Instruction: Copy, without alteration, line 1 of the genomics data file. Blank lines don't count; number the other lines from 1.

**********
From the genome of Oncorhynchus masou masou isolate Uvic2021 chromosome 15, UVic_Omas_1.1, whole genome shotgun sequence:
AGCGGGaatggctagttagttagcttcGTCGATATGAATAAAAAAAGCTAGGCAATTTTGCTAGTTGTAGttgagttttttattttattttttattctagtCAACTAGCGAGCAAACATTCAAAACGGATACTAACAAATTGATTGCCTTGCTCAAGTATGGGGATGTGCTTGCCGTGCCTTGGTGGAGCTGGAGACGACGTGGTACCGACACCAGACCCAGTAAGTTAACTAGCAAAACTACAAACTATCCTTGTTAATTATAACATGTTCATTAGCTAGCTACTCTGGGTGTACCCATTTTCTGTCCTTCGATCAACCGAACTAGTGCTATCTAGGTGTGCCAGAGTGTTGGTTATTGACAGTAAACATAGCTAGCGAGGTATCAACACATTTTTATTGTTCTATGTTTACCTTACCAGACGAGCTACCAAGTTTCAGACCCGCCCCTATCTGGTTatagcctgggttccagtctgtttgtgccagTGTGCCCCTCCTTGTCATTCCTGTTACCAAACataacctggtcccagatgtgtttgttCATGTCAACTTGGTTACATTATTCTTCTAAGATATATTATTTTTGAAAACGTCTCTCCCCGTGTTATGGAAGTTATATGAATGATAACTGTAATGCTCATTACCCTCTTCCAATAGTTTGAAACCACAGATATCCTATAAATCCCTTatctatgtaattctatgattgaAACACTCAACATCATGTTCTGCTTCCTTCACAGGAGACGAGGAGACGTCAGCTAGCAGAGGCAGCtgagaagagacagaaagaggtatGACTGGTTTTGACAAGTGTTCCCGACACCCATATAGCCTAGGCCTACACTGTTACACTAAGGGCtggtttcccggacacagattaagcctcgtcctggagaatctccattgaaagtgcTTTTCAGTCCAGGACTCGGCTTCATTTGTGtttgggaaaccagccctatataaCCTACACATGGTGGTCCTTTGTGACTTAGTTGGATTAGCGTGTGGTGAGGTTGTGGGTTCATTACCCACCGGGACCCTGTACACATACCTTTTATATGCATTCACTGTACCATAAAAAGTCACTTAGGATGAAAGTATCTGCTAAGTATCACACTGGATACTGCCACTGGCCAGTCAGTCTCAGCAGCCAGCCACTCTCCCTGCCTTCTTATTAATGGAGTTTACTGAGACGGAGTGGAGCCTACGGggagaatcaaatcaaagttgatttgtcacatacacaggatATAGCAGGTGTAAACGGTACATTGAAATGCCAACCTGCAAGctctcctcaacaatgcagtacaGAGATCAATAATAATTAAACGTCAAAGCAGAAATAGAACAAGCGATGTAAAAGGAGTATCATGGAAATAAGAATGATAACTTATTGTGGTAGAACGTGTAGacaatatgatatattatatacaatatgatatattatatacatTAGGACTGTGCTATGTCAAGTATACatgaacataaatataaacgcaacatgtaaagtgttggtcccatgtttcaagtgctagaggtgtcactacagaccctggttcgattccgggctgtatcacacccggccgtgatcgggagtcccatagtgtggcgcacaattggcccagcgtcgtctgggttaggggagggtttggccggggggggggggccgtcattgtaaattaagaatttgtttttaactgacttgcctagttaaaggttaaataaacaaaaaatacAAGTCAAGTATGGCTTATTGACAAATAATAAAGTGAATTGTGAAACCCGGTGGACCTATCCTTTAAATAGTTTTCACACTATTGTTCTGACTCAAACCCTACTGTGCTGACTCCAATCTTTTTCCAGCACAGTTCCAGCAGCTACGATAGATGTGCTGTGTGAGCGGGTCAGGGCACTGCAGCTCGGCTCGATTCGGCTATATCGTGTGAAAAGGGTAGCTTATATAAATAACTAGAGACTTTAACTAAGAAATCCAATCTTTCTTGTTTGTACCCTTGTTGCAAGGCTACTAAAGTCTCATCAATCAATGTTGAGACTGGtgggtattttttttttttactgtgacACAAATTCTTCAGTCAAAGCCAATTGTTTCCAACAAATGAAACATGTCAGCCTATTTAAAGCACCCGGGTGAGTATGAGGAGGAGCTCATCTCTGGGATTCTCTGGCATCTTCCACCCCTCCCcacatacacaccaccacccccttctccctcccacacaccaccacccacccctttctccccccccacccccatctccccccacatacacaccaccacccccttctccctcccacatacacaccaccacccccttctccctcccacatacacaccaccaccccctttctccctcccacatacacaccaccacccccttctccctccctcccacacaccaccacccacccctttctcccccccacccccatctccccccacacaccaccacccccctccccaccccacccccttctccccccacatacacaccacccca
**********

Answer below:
From the genome of Oncorhynchus masou masou isolate Uvic2021 chromosome 15, UVic_Omas_1.1, whole genome shotgun sequence: